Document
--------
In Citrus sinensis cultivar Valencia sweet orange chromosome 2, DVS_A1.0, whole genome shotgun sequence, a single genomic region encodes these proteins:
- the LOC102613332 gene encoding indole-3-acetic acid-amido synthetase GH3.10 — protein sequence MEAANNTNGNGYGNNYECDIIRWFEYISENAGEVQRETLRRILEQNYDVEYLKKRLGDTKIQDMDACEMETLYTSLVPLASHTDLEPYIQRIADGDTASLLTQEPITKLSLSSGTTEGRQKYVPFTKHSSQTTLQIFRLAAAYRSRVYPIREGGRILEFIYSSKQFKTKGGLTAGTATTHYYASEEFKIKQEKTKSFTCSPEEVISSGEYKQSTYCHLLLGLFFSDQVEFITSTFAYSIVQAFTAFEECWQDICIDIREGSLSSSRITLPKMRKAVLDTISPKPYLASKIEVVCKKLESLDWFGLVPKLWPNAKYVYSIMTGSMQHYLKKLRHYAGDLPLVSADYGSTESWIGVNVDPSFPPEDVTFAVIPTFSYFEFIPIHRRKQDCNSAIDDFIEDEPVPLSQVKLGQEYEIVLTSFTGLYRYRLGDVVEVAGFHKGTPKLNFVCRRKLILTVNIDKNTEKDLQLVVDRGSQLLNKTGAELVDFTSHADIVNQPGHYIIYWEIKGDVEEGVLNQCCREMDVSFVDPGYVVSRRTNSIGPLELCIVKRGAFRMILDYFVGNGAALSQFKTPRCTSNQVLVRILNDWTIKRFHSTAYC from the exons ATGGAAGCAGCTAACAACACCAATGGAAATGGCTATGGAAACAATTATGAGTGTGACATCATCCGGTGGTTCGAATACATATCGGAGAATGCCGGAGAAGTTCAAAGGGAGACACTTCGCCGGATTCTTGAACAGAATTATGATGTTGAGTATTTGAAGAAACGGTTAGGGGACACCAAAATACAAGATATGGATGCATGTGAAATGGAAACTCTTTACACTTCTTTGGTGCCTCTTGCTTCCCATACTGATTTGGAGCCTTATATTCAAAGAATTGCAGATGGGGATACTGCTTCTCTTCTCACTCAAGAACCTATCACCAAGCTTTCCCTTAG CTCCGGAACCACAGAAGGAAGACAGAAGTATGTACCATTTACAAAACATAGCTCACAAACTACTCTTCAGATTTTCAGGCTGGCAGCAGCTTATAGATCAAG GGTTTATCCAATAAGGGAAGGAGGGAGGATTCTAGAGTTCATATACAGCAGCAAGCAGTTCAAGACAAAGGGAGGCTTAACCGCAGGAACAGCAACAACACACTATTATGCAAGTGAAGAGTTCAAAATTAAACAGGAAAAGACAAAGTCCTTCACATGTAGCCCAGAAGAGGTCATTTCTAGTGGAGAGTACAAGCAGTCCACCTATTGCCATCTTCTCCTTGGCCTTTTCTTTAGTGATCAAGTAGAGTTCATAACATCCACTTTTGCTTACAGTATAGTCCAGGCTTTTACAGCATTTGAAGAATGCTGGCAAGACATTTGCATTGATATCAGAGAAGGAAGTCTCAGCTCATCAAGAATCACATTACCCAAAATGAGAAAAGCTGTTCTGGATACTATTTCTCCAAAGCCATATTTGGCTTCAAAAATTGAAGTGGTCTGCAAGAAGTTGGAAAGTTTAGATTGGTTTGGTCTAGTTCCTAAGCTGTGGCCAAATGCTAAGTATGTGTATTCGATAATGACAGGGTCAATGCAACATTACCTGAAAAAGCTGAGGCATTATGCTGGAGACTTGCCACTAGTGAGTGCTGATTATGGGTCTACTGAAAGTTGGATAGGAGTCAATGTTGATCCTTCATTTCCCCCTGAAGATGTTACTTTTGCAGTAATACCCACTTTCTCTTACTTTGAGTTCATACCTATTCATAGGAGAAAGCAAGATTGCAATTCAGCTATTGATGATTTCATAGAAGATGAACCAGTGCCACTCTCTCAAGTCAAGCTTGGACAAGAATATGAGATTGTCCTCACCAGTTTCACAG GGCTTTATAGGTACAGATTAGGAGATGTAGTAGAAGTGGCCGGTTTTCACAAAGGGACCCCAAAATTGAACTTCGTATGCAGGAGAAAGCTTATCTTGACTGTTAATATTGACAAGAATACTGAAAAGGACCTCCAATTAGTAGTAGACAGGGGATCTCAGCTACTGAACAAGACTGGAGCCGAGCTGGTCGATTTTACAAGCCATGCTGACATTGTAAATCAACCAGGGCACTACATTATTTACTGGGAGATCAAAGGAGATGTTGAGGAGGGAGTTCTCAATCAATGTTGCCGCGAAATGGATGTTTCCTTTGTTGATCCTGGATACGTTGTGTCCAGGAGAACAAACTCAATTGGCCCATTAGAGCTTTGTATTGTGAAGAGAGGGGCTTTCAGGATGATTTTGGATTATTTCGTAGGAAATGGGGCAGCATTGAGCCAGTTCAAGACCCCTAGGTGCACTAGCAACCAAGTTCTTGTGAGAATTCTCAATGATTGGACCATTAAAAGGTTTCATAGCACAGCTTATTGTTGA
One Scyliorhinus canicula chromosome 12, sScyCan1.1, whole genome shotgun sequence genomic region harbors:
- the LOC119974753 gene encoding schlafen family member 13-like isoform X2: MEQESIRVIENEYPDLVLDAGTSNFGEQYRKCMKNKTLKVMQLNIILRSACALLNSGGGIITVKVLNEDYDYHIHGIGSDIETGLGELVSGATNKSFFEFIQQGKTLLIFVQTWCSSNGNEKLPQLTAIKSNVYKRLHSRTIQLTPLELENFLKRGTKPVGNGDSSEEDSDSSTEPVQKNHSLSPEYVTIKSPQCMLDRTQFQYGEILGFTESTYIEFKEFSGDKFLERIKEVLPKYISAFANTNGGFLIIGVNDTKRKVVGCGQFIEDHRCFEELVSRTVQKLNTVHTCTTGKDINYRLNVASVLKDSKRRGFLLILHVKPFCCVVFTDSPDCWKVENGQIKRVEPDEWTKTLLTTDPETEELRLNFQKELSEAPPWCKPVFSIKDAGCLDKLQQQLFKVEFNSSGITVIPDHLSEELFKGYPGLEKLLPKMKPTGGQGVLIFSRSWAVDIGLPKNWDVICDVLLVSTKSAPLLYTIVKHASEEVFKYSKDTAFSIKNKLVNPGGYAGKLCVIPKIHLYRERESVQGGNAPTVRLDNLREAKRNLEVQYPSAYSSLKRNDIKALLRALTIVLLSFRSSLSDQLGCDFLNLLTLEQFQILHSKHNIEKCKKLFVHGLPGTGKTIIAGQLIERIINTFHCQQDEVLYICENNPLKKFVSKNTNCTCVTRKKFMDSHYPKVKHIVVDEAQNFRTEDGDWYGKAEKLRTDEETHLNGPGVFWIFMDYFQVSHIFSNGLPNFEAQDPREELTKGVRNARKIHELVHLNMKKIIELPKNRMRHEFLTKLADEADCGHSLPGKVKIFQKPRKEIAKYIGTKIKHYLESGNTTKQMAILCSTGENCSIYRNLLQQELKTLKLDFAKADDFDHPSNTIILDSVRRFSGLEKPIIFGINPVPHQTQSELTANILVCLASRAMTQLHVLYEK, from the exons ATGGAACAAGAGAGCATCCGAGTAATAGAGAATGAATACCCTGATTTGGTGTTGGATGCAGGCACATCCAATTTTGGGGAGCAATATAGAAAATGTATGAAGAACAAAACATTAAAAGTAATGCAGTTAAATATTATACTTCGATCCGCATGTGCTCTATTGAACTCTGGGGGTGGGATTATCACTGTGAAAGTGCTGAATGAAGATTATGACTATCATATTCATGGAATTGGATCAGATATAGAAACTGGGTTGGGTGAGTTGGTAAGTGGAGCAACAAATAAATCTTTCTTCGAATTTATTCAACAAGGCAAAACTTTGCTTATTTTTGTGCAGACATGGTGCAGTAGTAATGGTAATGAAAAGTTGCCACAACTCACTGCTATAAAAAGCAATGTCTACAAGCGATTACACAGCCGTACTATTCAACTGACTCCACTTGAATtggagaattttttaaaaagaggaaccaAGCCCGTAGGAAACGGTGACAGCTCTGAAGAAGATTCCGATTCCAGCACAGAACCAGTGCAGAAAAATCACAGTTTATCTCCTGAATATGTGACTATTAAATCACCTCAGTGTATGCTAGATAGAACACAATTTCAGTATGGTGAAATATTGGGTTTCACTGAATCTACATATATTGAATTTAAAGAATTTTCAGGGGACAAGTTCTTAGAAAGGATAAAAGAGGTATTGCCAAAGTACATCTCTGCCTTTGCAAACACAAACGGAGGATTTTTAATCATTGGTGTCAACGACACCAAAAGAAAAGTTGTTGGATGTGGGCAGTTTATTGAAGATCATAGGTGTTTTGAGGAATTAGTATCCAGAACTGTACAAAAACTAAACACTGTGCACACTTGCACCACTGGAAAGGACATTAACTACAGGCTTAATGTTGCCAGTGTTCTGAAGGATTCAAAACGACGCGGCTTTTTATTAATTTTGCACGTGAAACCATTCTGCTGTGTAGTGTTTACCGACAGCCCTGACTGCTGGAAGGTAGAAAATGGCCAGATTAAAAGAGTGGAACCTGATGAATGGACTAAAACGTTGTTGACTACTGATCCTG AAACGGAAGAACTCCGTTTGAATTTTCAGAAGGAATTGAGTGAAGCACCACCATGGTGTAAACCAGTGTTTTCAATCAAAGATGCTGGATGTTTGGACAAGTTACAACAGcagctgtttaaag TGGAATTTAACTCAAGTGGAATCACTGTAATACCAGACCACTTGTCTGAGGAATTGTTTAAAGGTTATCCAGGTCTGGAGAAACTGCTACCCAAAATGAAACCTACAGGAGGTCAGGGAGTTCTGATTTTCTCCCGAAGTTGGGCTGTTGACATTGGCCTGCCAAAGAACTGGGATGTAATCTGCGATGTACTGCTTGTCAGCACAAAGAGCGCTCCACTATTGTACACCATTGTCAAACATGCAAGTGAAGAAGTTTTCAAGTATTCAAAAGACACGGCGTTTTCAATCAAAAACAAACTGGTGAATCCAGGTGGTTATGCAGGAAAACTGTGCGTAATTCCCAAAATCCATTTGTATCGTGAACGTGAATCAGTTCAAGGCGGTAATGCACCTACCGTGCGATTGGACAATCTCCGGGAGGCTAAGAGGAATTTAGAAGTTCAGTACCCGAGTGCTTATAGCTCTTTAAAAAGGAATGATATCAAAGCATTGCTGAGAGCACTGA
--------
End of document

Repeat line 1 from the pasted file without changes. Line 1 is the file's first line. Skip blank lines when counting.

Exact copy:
In Citrus sinensis cultivar Valencia sweet orange chromosome 2, DVS_A1.0, whole genome shotgun sequence, a single genomic region encodes these proteins: